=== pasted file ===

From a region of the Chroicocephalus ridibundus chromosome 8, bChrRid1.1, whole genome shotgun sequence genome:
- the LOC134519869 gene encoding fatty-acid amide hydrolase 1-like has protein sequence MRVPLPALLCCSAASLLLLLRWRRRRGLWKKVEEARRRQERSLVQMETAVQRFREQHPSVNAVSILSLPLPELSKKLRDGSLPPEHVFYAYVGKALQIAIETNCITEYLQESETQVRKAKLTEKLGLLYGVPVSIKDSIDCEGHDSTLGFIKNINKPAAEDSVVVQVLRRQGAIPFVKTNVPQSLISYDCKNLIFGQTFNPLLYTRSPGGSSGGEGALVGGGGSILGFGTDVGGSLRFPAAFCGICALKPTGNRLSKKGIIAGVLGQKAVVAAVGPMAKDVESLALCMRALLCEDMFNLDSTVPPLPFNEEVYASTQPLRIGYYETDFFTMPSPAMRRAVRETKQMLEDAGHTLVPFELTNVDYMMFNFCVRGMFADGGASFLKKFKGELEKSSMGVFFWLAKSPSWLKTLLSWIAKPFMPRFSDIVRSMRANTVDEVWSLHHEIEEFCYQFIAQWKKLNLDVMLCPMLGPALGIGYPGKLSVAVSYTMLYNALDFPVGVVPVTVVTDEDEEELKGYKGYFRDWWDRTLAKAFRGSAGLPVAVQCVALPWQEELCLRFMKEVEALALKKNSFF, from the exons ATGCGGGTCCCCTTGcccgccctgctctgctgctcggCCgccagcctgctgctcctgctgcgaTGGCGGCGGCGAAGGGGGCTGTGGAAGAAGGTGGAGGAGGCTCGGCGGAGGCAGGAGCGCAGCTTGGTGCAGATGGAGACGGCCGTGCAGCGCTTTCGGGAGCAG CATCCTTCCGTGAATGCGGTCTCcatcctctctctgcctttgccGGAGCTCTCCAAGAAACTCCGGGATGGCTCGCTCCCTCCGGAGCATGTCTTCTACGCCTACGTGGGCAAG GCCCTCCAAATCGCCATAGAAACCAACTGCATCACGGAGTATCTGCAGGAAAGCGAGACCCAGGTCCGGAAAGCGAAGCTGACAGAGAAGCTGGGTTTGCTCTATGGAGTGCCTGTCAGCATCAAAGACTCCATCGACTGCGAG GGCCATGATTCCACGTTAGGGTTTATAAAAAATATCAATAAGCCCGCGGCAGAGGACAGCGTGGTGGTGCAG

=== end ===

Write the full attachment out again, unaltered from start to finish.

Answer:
From a region of the Chroicocephalus ridibundus chromosome 8, bChrRid1.1, whole genome shotgun sequence genome:
- the LOC134519869 gene encoding fatty-acid amide hydrolase 1-like has protein sequence MRVPLPALLCCSAASLLLLLRWRRRRGLWKKVEEARRRQERSLVQMETAVQRFREQHPSVNAVSILSLPLPELSKKLRDGSLPPEHVFYAYVGKALQIAIETNCITEYLQESETQVRKAKLTEKLGLLYGVPVSIKDSIDCEGHDSTLGFIKNINKPAAEDSVVVQVLRRQGAIPFVKTNVPQSLISYDCKNLIFGQTFNPLLYTRSPGGSSGGEGALVGGGGSILGFGTDVGGSLRFPAAFCGICALKPTGNRLSKKGIIAGVLGQKAVVAAVGPMAKDVESLALCMRALLCEDMFNLDSTVPPLPFNEEVYASTQPLRIGYYETDFFTMPSPAMRRAVRETKQMLEDAGHTLVPFELTNVDYMMFNFCVRGMFADGGASFLKKFKGELEKSSMGVFFWLAKSPSWLKTLLSWIAKPFMPRFSDIVRSMRANTVDEVWSLHHEIEEFCYQFIAQWKKLNLDVMLCPMLGPALGIGYPGKLSVAVSYTMLYNALDFPVGVVPVTVVTDEDEEELKGYKGYFRDWWDRTLAKAFRGSAGLPVAVQCVALPWQEELCLRFMKEVEALALKKNSFF, from the exons ATGCGGGTCCCCTTGcccgccctgctctgctgctcggCCgccagcctgctgctcctgctgcgaTGGCGGCGGCGAAGGGGGCTGTGGAAGAAGGTGGAGGAGGCTCGGCGGAGGCAGGAGCGCAGCTTGGTGCAGATGGAGACGGCCGTGCAGCGCTTTCGGGAGCAG CATCCTTCCGTGAATGCGGTCTCcatcctctctctgcctttgccGGAGCTCTCCAAGAAACTCCGGGATGGCTCGCTCCCTCCGGAGCATGTCTTCTACGCCTACGTGGGCAAG GCCCTCCAAATCGCCATAGAAACCAACTGCATCACGGAGTATCTGCAGGAAAGCGAGACCCAGGTCCGGAAAGCGAAGCTGACAGAGAAGCTGGGTTTGCTCTATGGAGTGCCTGTCAGCATCAAAGACTCCATCGACTGCGAG GGCCATGATTCCACGTTAGGGTTTATAAAAAATATCAATAAGCCCGCGGCAGAGGACAGCGTGGTGGTGCAG